2. re: sandylc

                                  Yep, born in Ohio - my relatives still refer to green bell peppers as mangoes. I've posted about this before, so that's all I'm adding here :-))

                                  1. re: Rella

                                    what part of ohio? im not contesting you, just curious. because i have lived in ohio all my life and have never heard of green bell peppers called mangoes haha. im from south eastern ohio, near wheeling west virginia, and currently live in canton.

                                    1. re: charles_sills

                                      Gee, I think my reply got lost.
                                      I was born about 80 miles south of Wheeling, across the river from Parkersburg, WV, in a town south of Marietta, Ohio, Belpre, Ohio.

                                      I can't recall the chowhound thread that we discussed this previously, but there were others in the vicinity and Indiana.

                                      1. re: Rella

                                        my grandmother near Fort Wayne called them mangoes. Confused the daylights out of me the first time I ever saw a true mango.

                                        1. re: paulj

                                          I have thought in my family's case, it might have been a family 'thang' carried over from ancestorial ships a few centuries previous, as some immigrants tend to not venture too far inland/west; but it is probably no greater reason than there are many immigrants into the same area that created the name and it just caught on for many.

                                          It's colorful to me, in that when I do use them, I do think of the ancestors. I'm a genealogist a heart.

                              2. re: Wawsanham

                                I wonder if the sweet orange variety(s) is even that common in Peru, the country of origin of this species. Maybe it is a variety that was developed in the USA to suit American tastes and recipes. Many in the USA can only fix the candied Thanksgiving dish.

                                Japanese and Korean varieties tend to be drier, and more savory than sweet, and seem to be more suited to use in tempura.

                                1. re: paulj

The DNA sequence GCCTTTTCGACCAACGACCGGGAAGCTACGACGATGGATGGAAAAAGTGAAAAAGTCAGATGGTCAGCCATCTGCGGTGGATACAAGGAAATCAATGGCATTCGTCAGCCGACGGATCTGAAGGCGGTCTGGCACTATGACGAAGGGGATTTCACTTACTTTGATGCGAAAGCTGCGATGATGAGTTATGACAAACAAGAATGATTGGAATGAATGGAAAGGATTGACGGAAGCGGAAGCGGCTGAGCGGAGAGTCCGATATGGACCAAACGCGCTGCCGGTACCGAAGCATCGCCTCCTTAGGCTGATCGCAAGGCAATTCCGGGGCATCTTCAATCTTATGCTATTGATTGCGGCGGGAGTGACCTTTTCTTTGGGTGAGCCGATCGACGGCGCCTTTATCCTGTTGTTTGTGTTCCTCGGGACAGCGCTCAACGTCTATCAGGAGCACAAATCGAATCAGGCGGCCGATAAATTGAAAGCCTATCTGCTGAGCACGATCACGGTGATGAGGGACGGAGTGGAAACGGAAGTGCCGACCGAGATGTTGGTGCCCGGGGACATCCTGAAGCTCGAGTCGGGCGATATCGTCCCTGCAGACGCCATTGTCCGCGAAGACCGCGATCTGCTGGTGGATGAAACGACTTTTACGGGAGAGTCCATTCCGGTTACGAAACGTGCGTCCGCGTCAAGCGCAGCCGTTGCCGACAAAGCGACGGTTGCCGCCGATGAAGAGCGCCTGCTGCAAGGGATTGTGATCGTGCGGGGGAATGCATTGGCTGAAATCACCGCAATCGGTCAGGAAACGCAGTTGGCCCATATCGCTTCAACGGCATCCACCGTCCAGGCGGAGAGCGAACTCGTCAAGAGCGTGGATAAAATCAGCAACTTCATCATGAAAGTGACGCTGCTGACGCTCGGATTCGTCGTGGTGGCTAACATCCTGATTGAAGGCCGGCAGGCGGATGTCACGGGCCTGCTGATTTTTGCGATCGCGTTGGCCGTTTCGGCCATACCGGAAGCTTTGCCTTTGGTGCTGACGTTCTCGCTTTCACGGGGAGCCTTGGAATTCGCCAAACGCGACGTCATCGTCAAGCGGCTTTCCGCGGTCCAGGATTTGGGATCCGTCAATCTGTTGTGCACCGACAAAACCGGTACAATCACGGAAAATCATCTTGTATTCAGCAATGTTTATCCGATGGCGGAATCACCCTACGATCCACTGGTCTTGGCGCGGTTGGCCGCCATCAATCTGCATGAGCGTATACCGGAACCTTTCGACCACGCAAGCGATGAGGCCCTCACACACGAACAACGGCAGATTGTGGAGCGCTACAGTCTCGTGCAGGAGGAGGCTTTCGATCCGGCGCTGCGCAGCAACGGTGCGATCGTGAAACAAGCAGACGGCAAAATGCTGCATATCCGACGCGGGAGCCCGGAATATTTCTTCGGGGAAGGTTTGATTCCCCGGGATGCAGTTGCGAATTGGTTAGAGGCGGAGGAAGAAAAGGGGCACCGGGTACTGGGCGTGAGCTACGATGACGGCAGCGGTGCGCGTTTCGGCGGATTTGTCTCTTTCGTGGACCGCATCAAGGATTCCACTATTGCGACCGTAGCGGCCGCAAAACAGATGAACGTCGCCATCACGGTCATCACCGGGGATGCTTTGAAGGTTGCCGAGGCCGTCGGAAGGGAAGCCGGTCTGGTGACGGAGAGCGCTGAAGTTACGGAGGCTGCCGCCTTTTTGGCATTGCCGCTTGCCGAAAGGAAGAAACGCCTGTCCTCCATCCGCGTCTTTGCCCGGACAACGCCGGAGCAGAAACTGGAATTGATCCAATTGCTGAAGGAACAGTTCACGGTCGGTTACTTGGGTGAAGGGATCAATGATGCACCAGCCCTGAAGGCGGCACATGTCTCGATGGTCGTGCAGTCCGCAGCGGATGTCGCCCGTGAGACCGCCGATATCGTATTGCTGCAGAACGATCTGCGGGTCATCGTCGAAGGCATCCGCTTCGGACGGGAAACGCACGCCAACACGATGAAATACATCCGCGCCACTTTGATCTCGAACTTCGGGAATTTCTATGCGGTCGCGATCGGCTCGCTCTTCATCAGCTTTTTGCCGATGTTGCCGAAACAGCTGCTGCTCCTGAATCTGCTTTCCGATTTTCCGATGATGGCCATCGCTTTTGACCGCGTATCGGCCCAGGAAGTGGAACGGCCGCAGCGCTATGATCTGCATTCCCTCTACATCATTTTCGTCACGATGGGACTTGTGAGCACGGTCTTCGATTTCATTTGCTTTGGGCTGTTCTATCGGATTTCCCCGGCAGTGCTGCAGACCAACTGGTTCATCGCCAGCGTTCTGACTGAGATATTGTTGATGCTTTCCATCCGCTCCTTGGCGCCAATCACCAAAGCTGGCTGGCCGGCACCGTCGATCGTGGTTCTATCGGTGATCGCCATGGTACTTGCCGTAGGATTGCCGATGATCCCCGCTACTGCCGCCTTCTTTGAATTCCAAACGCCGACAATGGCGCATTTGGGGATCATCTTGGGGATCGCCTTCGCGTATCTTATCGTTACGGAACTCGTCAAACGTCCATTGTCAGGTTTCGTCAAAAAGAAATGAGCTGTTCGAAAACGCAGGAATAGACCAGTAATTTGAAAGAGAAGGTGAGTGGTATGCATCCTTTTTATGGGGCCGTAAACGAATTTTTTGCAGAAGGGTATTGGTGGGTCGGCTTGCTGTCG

I have had what is refered to as a "Peruvian yam/sweet potato" (camote peruano) in Chile. It tasted like the sweet potato/yam sold in "regular" supermarkets in the US that has an orange colored flesh. At least as far as my memory serves me (I lived in the US until 1991). Sweet food from Peru would not surprise me as they do have some very sweet dishes.

                                  1. re: Wawsanham

                                    article, in Spanish, on camote in Peru.

                                    It says that there are more than 2000 varieties in Peru. It doesn't say how are many grown commercially.

                                    It's not very well known in Ecuador (e.g. cookbooks, blogs) even though there are native varieties

                                    Another Spanish word for it is 'batata'

                                    claims that the more tropical varieties are sweeter.

                            2. As usual FoodTimeLine has the fullest discussion of terminology and history.
                              Under the topic of Sweet Potato Pie it discusses the movement of the Caribbean 'batata' to the Spanish 'patata' (with some Quechua 'papa' thrown in) to the English 'potato'. The English at one time distinguished between the 'Spanish potato' ('sweet') and 'Virginia potato' (white, or Irish).

                              The overlap with the African yam, occurred originally in Africa itself, where the New World import was called by the same name as their native yam, and then later in the USA 1930s with a marketing campaign.

                              Confused? Read the link and become more so.